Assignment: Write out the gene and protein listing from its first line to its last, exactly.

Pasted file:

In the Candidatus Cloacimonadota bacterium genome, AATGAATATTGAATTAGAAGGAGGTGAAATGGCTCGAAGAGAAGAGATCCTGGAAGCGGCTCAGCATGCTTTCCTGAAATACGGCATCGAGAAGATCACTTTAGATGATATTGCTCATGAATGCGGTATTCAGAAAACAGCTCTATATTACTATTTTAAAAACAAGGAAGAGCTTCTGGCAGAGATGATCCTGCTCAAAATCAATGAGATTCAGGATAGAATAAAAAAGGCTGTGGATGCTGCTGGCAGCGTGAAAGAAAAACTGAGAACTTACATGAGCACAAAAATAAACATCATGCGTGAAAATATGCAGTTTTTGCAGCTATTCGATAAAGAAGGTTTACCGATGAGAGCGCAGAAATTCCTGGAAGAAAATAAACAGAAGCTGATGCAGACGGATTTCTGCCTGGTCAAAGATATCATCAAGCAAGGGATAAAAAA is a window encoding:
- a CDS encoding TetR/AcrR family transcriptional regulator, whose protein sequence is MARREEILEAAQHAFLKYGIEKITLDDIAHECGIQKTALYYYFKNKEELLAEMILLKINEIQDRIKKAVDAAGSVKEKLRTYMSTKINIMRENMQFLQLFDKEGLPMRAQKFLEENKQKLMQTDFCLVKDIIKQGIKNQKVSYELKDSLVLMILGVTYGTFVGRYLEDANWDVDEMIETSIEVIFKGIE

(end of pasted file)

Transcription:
In the Candidatus Cloacimonadota bacterium genome, AATGAATATTGAATTAGAAGGAGGTGAAATGGCTCGAAGAGAAGAGATCCTGGAAGCGGCTCAGCATGCTTTCCTGAAATACGGCATCGAGAAGATCACTTTAGATGATATTGCTCATGAATGCGGTATTCAGAAAACAGCTCTATATTACTATTTTAAAAACAAGGAAGAGCTTCTGGCAGAGATGATCCTGCTCAAAATCAATGAGATTCAGGATAGAATAAAAAAGGCTGTGGATGCTGCTGGCAGCGTGAAAGAAAAACTGAGAACTTACATGAGCACAAAAATAAACATCATGCGTGAAAATATGCAGTTTTTGCAGCTATTCGATAAAGAAGGTTTACCGATGAGAGCGCAGAAATTCCTGGAAGAAAATAAACAGAAGCTGATGCAGACGGATTTCTGCCTGGTCAAAGATATCATCAAGCAAGGGATAAAAAA is a window encoding:
- a CDS encoding TetR/AcrR family transcriptional regulator, whose protein sequence is MARREEILEAAQHAFLKYGIEKITLDDIAHECGIQKTALYYYFKNKEELLAEMILLKINEIQDRIKKAVDAAGSVKEKLRTYMSTKINIMRENMQFLQLFDKEGLPMRAQKFLEENKQKLMQTDFCLVKDIIKQGIKNQKVSYELKDSLVLMILGVTYGTFVGRYLEDANWDVDEMIETSIEVIFKGIE